The Pitt River Regional Greenway continues to grow with the recent acquisition of nine riverfront land parcels.
Located between 176th Street and Ford Road in Pitt Meadows, three added hectares bring the total greenway to approximately 46 hectares.
The additions protect ecologically important inter-tidal wetlands, including black cottonwood floodplain forest and the foreshore habitats of wildlife, including seals, muskrats, and many bird species.
“Regional greenways offer excellent scenic trails while also protecting the biodiversity of sensitive ecosystems,” said Heather Deal, chair of Metro Vancouver’s regional parks committee. “Greenways provide connectivity between green spaces and ecosystems, and their continued expansion within the region is great news for all Metro Vancouver residents, plants and animals.”
Metro Vancouver has been gradually adding land to the Greenway toward fulfilling the vision of a 31-kilometre trail along the Fraser and Pitt rivers, from Harris Landing to Grant Narrows, linking to a network of municipal trails, the Trans Canada Trail, Canyon to Coast Trail and Alouette River dike trails.
The first phase of the Greenway between Harris Landing and the Pitt River Bridge provides 10 kilometres of broad dike trail and a one-kilometre nature trail.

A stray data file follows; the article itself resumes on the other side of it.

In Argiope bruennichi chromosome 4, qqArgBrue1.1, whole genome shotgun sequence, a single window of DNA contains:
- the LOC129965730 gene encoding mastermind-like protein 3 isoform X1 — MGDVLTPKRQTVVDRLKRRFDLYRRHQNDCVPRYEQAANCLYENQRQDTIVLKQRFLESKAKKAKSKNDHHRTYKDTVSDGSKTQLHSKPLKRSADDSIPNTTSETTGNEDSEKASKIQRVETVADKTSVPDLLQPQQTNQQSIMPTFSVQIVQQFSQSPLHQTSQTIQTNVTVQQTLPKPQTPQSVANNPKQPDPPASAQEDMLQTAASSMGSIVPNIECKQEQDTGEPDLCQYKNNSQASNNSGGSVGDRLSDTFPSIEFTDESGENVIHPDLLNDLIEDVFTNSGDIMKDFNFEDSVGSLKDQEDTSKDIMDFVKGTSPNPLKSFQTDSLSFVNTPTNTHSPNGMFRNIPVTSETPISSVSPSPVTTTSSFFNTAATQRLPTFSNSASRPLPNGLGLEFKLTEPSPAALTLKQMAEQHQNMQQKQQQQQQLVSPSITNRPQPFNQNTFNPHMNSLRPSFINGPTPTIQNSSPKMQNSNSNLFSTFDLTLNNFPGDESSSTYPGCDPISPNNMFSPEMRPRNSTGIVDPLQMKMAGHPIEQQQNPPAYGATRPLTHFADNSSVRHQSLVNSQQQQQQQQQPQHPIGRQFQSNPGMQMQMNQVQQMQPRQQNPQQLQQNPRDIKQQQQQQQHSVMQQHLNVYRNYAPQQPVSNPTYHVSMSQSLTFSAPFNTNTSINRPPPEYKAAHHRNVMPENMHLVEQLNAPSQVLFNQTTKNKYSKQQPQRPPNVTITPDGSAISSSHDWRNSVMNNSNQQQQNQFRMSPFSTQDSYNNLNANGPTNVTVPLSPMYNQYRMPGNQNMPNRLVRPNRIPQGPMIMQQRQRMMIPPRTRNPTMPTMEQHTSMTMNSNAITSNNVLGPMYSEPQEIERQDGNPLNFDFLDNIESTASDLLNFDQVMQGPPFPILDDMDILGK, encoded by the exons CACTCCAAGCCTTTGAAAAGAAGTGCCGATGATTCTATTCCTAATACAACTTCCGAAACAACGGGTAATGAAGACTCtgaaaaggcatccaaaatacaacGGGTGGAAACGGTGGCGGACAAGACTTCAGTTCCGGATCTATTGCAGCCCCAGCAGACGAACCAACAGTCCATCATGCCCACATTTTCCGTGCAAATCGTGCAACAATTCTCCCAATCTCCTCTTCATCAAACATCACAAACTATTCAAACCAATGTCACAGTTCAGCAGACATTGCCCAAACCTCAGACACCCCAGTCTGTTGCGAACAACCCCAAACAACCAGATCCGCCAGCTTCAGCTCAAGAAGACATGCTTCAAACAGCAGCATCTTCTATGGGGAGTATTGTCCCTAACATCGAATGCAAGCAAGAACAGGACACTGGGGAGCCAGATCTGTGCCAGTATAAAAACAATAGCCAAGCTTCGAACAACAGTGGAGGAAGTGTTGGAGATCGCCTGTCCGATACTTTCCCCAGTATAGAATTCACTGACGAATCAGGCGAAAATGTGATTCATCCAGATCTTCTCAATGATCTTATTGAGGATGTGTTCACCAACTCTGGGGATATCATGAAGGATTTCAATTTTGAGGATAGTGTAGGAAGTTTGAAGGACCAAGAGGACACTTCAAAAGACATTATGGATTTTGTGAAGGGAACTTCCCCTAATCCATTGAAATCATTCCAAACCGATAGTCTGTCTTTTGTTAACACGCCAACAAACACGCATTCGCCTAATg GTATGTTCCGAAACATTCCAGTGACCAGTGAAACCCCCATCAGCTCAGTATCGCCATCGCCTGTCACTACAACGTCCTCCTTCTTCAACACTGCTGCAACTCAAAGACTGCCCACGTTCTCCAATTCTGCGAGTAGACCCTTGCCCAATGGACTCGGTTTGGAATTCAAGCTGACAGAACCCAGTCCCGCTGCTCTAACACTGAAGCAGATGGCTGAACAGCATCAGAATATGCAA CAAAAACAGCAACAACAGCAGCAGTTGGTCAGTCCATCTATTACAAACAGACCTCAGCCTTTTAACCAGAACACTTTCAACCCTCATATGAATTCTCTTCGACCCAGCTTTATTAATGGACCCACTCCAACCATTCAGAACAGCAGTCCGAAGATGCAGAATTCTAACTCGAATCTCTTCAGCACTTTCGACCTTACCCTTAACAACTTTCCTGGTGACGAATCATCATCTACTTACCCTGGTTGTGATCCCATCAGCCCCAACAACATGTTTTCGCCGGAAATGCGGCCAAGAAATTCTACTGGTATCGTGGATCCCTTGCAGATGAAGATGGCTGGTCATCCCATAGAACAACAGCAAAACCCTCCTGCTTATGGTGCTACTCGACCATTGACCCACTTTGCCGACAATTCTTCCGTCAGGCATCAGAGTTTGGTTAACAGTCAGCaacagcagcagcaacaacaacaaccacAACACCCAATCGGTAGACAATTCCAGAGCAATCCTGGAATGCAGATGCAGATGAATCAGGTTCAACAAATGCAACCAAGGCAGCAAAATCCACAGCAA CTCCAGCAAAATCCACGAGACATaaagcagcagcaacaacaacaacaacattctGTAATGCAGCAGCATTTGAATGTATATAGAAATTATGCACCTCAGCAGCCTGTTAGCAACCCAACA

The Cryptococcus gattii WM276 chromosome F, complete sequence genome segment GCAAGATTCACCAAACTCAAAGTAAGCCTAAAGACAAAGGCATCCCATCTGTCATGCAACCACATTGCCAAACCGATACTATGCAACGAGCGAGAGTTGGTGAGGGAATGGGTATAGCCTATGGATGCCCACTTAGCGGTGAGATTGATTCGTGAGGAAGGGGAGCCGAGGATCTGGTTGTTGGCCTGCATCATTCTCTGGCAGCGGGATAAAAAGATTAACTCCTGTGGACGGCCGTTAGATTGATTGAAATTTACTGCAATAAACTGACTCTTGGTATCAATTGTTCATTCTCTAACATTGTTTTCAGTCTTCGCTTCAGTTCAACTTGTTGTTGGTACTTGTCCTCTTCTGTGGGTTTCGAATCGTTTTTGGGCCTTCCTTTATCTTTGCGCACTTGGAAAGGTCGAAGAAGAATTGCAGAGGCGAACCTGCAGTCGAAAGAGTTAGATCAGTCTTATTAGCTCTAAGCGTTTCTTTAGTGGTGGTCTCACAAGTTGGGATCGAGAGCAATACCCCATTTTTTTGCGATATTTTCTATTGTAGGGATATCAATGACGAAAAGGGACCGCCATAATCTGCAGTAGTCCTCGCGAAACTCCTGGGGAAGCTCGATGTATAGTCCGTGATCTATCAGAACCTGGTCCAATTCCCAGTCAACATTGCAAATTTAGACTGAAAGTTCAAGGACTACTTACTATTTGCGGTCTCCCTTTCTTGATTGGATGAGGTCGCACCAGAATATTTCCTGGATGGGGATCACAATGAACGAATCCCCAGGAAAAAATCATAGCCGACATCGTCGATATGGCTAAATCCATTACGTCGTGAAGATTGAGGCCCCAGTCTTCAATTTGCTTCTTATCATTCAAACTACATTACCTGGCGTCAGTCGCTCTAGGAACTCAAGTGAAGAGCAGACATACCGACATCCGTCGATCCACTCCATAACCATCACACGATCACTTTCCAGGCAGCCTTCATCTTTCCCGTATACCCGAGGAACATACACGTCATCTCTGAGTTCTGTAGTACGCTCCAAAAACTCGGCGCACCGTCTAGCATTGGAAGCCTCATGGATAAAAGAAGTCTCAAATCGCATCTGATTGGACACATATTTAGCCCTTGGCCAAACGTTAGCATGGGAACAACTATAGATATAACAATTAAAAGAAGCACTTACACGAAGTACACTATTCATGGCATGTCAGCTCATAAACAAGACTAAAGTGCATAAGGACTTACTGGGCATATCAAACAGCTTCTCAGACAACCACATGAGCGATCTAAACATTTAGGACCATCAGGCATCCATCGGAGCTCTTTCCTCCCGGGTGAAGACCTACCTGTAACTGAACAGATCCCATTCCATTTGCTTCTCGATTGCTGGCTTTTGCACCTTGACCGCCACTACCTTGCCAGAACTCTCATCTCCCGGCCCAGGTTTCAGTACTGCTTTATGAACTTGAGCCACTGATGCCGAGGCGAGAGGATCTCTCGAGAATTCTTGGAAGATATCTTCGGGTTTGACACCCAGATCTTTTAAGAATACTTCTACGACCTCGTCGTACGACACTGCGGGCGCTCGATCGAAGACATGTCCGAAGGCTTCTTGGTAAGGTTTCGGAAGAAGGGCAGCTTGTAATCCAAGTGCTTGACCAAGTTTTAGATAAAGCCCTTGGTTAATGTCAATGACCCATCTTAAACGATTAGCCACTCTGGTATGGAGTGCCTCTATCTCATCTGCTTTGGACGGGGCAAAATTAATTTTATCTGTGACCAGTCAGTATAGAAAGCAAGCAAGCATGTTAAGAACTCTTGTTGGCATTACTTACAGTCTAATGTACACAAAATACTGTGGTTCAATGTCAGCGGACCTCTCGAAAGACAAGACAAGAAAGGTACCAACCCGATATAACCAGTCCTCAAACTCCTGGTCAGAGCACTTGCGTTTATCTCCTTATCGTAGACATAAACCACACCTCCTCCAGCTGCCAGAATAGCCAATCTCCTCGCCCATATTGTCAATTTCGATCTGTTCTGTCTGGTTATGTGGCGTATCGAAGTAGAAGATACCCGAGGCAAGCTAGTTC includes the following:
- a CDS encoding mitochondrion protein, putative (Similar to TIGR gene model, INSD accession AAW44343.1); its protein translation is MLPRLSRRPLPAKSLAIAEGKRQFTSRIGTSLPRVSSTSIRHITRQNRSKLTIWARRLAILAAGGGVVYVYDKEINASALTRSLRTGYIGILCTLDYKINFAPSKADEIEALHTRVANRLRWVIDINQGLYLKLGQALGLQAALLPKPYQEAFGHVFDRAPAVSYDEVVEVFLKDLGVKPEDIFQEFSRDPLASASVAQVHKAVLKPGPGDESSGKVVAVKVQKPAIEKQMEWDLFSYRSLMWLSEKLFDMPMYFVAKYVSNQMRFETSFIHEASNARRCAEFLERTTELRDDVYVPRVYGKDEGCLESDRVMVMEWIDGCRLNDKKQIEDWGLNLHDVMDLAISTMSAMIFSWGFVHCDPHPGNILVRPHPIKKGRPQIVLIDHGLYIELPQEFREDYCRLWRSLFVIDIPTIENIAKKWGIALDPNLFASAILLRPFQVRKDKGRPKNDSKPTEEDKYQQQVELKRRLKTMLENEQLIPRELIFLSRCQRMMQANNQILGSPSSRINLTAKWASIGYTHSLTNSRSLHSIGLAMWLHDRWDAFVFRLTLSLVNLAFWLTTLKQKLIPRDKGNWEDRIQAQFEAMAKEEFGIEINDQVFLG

“More and more people are discovering the exceptional trails and scenic vistas of the Pitt Meadows riverfront,” said John Becker, mayor of Pitt Meadows. “There were over 145,000 visits to the greenway last year, and we expect that number to keep growing. The City of Pitt Meadows is very pleased to work with Metro Vancouver to continually expand the Greenway.”
Metro Vancouver operates the greenway through an agreement with the City of Pitt Meadows. The land purchase of $432,000 was funded from Metro Vancouver’s Heritage Parkland Acquisition Fund.
The Pitt River Regional Greenway offers views of the Coast Mountains, Pitt River, Fraser River, and working agricultural landscapes. The broad trail accommodates walking, cycling and horseback riding.
Metro Vancouver’s regional parks system covers a total of 14,500 hectares, and includes 23 regional parks, three regional park reserves, two ecological conservancy areas, and five regional greenways.